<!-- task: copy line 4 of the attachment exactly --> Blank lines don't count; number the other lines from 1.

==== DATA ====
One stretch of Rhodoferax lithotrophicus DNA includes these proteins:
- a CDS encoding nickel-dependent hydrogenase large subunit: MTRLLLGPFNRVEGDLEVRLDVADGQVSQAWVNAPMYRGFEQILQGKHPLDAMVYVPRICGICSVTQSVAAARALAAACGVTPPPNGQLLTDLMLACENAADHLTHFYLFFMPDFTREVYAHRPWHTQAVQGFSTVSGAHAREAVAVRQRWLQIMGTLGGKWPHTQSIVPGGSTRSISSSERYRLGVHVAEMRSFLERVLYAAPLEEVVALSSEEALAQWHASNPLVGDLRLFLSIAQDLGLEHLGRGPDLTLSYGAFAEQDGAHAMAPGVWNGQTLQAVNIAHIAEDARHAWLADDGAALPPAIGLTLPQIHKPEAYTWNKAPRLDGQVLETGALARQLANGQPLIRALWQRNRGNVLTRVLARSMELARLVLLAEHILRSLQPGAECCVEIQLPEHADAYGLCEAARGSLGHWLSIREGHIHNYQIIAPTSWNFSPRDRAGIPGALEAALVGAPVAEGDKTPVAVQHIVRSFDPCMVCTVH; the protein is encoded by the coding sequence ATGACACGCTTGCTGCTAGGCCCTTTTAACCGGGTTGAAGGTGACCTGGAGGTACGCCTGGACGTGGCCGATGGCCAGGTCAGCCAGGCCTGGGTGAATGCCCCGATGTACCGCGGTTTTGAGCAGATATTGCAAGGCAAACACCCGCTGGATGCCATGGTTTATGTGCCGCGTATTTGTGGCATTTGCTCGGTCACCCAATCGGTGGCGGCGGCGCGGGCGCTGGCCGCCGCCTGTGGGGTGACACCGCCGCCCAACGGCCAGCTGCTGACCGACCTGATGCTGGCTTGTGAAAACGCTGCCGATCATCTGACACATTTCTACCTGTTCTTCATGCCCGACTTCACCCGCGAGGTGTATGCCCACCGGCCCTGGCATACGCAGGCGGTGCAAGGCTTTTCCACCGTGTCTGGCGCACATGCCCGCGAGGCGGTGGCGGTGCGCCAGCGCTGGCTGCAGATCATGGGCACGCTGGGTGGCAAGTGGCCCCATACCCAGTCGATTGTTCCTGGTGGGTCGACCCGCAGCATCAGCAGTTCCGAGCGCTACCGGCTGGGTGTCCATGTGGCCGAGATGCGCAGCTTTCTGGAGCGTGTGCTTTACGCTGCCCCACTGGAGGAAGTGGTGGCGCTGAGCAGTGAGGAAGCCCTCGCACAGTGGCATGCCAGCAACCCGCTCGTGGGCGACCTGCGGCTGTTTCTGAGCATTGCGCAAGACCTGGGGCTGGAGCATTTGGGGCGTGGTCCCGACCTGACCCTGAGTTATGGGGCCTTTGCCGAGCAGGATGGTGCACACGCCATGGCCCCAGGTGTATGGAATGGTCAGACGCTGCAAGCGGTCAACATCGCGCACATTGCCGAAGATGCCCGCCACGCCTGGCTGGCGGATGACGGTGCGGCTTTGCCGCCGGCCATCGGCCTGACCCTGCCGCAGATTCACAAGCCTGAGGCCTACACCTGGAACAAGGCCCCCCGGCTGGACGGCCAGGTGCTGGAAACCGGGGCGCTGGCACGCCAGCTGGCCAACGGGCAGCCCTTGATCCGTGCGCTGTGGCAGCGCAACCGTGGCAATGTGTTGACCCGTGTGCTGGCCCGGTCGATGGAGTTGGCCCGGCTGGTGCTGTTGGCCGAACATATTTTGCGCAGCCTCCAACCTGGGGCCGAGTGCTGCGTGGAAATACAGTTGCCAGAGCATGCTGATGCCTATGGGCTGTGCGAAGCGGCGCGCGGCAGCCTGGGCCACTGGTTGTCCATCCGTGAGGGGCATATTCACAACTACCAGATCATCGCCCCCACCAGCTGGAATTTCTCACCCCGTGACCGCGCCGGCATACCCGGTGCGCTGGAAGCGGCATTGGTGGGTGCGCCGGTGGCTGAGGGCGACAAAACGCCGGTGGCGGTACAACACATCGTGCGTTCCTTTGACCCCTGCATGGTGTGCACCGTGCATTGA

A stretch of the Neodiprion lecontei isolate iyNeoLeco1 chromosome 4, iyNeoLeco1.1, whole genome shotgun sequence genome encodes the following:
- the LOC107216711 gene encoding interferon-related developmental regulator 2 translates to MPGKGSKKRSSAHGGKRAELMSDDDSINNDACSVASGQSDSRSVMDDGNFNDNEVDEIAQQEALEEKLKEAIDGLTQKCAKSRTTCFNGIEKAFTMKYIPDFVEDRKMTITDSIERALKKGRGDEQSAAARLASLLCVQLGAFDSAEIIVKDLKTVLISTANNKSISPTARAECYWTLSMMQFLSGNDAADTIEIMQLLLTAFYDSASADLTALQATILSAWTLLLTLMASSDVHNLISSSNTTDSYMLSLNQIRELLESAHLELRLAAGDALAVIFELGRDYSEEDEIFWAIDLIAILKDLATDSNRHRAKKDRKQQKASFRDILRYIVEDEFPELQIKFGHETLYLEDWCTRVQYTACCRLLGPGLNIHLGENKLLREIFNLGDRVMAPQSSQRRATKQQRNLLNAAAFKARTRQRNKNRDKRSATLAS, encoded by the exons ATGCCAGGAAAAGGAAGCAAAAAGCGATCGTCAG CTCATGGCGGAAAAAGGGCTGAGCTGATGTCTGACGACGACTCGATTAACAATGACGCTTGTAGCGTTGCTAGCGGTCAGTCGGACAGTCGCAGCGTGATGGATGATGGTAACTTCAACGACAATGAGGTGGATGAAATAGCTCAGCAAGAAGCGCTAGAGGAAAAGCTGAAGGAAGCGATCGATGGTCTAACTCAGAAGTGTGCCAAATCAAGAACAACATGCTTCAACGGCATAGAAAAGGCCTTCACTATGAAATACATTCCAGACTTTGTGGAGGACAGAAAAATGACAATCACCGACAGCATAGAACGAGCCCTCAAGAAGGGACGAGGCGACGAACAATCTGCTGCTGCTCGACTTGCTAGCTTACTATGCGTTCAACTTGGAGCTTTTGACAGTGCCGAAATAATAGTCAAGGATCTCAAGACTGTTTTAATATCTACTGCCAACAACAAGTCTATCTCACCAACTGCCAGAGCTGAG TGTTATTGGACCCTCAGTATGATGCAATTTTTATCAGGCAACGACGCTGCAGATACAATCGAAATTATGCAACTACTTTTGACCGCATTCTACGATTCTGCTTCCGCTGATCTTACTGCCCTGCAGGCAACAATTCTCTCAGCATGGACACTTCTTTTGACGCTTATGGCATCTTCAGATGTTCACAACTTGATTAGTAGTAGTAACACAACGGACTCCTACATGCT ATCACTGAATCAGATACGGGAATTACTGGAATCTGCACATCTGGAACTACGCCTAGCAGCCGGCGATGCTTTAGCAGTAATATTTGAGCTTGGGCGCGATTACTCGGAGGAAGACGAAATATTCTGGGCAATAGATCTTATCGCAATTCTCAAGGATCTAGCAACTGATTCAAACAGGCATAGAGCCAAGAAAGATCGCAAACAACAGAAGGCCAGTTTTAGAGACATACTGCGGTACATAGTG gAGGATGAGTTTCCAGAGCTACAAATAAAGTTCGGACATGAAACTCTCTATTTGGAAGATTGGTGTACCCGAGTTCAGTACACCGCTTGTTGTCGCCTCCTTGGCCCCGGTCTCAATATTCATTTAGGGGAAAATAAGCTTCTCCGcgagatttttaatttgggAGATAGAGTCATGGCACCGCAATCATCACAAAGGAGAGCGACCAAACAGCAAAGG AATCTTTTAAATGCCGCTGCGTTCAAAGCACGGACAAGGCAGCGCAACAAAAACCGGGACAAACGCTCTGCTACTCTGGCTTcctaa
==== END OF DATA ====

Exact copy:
- the LOC107216711 gene encoding interferon-related developmental regulator 2 translates to MPGKGSKKRSSAHGGKRAELMSDDDSINNDACSVASGQSDSRSVMDDGNFNDNEVDEIAQQEALEEKLKEAIDGLTQKCAKSRTTCFNGIEKAFTMKYIPDFVEDRKMTITDSIERALKKGRGDEQSAAARLASLLCVQLGAFDSAEIIVKDLKTVLISTANNKSISPTARAECYWTLSMMQFLSGNDAADTIEIMQLLLTAFYDSASADLTALQATILSAWTLLLTLMASSDVHNLISSSNTTDSYMLSLNQIRELLESAHLELRLAAGDALAVIFELGRDYSEEDEIFWAIDLIAILKDLATDSNRHRAKKDRKQQKASFRDILRYIVEDEFPELQIKFGHETLYLEDWCTRVQYTACCRLLGPGLNIHLGENKLLREIFNLGDRVMAPQSSQRRATKQQRNLLNAAAFKARTRQRNKNRDKRSATLAS, encoded by the exons ATGCCAGGAAAAGGAAGCAAAAAGCGATCGTCAG CTCATGGCGGAAAAAGGGCTGAGCTGATGTCTGACGACGACTCGATTAACAATGACGCTTGTAGCGTTGCTAGCGGTCAGTCGGACAGTCGCAGCGTGATGGATGATGGTAACTTCAACGACAATGAGGTGGATGAAATAGCTCAGCAAGAAGCGCTAGAGGAAAAGCTGAAGGAAGCGATCGATGGTCTAACTCAGAAGTGTGCCAAATCAAGAACAACATGCTTCAACGGCATAGAAAAGGCCTTCACTATGAAATACATTCCAGACTTTGTGGAGGACAGAAAAATGACAATCACCGACAGCATAGAACGAGCCCTCAAGAAGGGACGAGGCGACGAACAATCTGCTGCTGCTCGACTTGCTAGCTTACTATGCGTTCAACTTGGAGCTTTTGACAGTGCCGAAATAATAGTCAAGGATCTCAAGACTGTTTTAATATCTACTGCCAACAACAAGTCTATCTCACCAACTGCCAGAGCTGAG TGTTATTGGACCCTCAGTATGATGCAATTTTTATCAGGCAACGACGCTGCAGATACAATCGAAATTATGCAACTACTTTTGACCGCATTCTACGATTCTGCTTCCGCTGATCTTACTGCCCTGCAGGCAACAATTCTCTCAGCATGGACACTTCTTTTGACGCTTATGGCATCTTCAGATGTTCACAACTTGATTAGTAGTAGTAACACAACGGACTCCTACATGCT ATCACTGAATCAGATACGGGAATTACTGGAATCTGCACATCTGGAACTACGCCTAGCAGCCGGCGATGCTTTAGCAGTAATATTTGAGCTTGGGCGCGATTACTCGGAGGAAGACGAAATATTCTGGGCAATAGATCTTATCGCAATTCTCAAGGATCTAGCAACTGATTCAAACAGGCATAGAGCCAAGAAAGATCGCAAACAACAGAAGGCCAGTTTTAGAGACATACTGCGGTACATAGTG gAGGATGAGTTTCCAGAGCTACAAATAAAGTTCGGACATGAAACTCTCTATTTGGAAGATTGGTGTACCCGAGTTCAGTACACCGCTTGTTGTCGCCTCCTTGGCCCCGGTCTCAATATTCATTTAGGGGAAAATAAGCTTCTCCGcgagatttttaatttgggAGATAGAGTCATGGCACCGCAATCATCACAAAGGAGAGCGACCAAACAGCAAAGG AATCTTTTAAATGCCGCTGCGTTCAAAGCACGGACAAGGCAGCGCAACAAAAACCGGGACAAACGCTCTGCTACTCTGGCTTcctaa